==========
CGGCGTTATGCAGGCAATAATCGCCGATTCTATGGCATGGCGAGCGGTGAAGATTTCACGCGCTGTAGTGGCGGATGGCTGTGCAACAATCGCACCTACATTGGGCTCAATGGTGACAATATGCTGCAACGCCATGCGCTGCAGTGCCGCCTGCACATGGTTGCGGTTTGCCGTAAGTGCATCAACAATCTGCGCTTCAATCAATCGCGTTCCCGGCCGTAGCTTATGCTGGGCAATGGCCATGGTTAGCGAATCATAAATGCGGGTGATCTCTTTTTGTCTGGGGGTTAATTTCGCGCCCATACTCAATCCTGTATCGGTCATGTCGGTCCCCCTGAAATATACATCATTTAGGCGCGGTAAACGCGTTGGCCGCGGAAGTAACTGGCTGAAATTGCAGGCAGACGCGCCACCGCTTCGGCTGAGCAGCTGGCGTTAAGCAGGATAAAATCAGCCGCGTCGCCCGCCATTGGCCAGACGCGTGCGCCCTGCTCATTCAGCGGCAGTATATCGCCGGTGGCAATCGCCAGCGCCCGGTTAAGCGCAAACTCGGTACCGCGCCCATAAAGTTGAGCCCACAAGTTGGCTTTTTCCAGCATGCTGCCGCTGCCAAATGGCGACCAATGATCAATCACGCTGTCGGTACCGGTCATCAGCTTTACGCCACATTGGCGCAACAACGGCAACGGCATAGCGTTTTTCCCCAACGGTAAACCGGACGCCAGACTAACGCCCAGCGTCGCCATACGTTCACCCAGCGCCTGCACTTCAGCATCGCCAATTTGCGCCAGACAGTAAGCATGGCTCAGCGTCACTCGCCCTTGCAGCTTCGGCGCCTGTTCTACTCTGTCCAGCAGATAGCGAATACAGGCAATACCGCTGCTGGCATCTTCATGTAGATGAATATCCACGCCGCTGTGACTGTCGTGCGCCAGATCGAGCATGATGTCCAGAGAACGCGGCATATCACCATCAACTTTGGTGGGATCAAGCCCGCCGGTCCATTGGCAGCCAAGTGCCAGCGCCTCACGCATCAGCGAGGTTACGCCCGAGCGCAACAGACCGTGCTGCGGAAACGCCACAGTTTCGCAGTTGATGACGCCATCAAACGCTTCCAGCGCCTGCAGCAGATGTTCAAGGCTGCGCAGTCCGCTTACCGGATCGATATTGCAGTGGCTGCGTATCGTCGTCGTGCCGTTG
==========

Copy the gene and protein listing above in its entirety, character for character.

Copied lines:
CGGCGTTATGCAGGCAATAATCGCCGATTCTATGGCATGGCGAGCGGTGAAGATTTCACGCGCTGTAGTGGCGGATGGCTGTGCAACAATCGCACCTACATTGGGCTCAATGGTGACAATATGCTGCAACGCCATGCGCTGCAGTGCCGCCTGCACATGGTTGCGGTTTGCCGTAAGTGCATCAACAATCTGCGCTTCAATCAATCGCGTTCCCGGCCGTAGCTTATGCTGGGCAATGGCCATGGTTAGCGAATCATAAATGCGGGTGATCTCTTTTTGTCTGGGGGTTAATTTCGCGCCCATACTCAATCCTGTATCGGTCATGTCGGTCCCCCTGAAATATACATCATTTAGGCGCGGTAAACGCGTTGGCCGCGGAAGTAACTGGCTGAAATTGCAGGCAGACGCGCCACCGCTTCGGCTGAGCAGCTGGCGTTAAGCAGGATAAAATCAGCCGCGTCGCCCGCCATTGGCCAGACGCGTGCGCCCTGCTCATTCAGCGGCAGTATATCGCCGGTGGCAATCGCCAGCGCCCGGTTAAGCGCAAACTCGGTACCGCGCCCATAAAGTTGAGCCCACAAGTTGGCTTTTTCCAGCATGCTGCCGCTGCCAAATGGCGACCAATGATCAATCACGCTGTCGGTACCGGTCATCAGCTTTACGCCACATTGGCGCAACAACGGCAACGGCATAGCGTTTTTCCCCAACGGTAAACCGGACGCCAGACTAACGCCCAGCGTCGCCATACGTTCACCCAGCGCCTGCACTTCAGCATCGCCAATTTGCGCCAGACAGTAAGCATGGCTCAGCGTCACTCGCCCTTGCAGCTTCGGCGCCTGTTCTACTCTGTCCAGCAGATAGCGAATACAGGCAATACCGCTGCTGGCATCTTCATGTAGATGAATATCCACGCCGCTGTGACTGTCGTGCGCCAGATCGAGCATGATGTCCAGAGAACGCGGCATATCACCATCAACTTTGGTGGGATCAAGCCCGCCGGTCCATTGGCAGCCAAGTGCCAGCGCCTCACGCATCAGCGAGGTTACGCCCGAGCGCAACAGACCGTGCTGCGGAAACGCCACAGTTTCGCAGTTGATGACGCCATCAAACGCTTCCAGCGCCTGCAGCAGATGTTCAAGGCTGCGCAGTCCGCTTACCGGATCGATATTGCAGTGGCTGCGTATCGTCGTCGTGCCGTTG